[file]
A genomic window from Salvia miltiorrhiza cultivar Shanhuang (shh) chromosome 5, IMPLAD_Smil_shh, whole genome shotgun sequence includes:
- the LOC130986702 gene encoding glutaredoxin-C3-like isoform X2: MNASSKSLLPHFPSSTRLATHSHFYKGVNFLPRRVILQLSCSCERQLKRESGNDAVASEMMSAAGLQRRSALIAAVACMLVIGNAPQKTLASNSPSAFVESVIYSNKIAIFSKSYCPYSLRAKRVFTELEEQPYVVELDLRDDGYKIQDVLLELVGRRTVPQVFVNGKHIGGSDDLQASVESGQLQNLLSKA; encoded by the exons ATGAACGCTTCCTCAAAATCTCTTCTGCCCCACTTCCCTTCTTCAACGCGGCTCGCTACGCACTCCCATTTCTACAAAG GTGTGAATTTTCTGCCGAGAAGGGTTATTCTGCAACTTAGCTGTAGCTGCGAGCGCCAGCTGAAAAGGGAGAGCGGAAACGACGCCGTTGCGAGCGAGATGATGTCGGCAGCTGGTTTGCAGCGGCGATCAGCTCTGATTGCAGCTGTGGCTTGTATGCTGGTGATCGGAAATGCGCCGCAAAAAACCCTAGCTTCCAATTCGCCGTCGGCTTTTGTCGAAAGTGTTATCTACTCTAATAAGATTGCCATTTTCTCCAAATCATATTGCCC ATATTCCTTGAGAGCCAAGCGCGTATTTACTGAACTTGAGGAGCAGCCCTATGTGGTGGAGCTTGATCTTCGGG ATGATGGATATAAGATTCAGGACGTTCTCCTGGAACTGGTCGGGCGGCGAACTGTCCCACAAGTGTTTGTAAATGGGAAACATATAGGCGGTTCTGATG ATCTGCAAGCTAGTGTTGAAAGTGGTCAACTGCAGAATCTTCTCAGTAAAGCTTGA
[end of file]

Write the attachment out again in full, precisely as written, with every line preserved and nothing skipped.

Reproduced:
A genomic window from Salvia miltiorrhiza cultivar Shanhuang (shh) chromosome 5, IMPLAD_Smil_shh, whole genome shotgun sequence includes:
- the LOC130986702 gene encoding glutaredoxin-C3-like isoform X2: MNASSKSLLPHFPSSTRLATHSHFYKGVNFLPRRVILQLSCSCERQLKRESGNDAVASEMMSAAGLQRRSALIAAVACMLVIGNAPQKTLASNSPSAFVESVIYSNKIAIFSKSYCPYSLRAKRVFTELEEQPYVVELDLRDDGYKIQDVLLELVGRRTVPQVFVNGKHIGGSDDLQASVESGQLQNLLSKA; encoded by the exons ATGAACGCTTCCTCAAAATCTCTTCTGCCCCACTTCCCTTCTTCAACGCGGCTCGCTACGCACTCCCATTTCTACAAAG GTGTGAATTTTCTGCCGAGAAGGGTTATTCTGCAACTTAGCTGTAGCTGCGAGCGCCAGCTGAAAAGGGAGAGCGGAAACGACGCCGTTGCGAGCGAGATGATGTCGGCAGCTGGTTTGCAGCGGCGATCAGCTCTGATTGCAGCTGTGGCTTGTATGCTGGTGATCGGAAATGCGCCGCAAAAAACCCTAGCTTCCAATTCGCCGTCGGCTTTTGTCGAAAGTGTTATCTACTCTAATAAGATTGCCATTTTCTCCAAATCATATTGCCC ATATTCCTTGAGAGCCAAGCGCGTATTTACTGAACTTGAGGAGCAGCCCTATGTGGTGGAGCTTGATCTTCGGG ATGATGGATATAAGATTCAGGACGTTCTCCTGGAACTGGTCGGGCGGCGAACTGTCCCACAAGTGTTTGTAAATGGGAAACATATAGGCGGTTCTGATG ATCTGCAAGCTAGTGTTGAAAGTGGTCAACTGCAGAATCTTCTCAGTAAAGCTTGA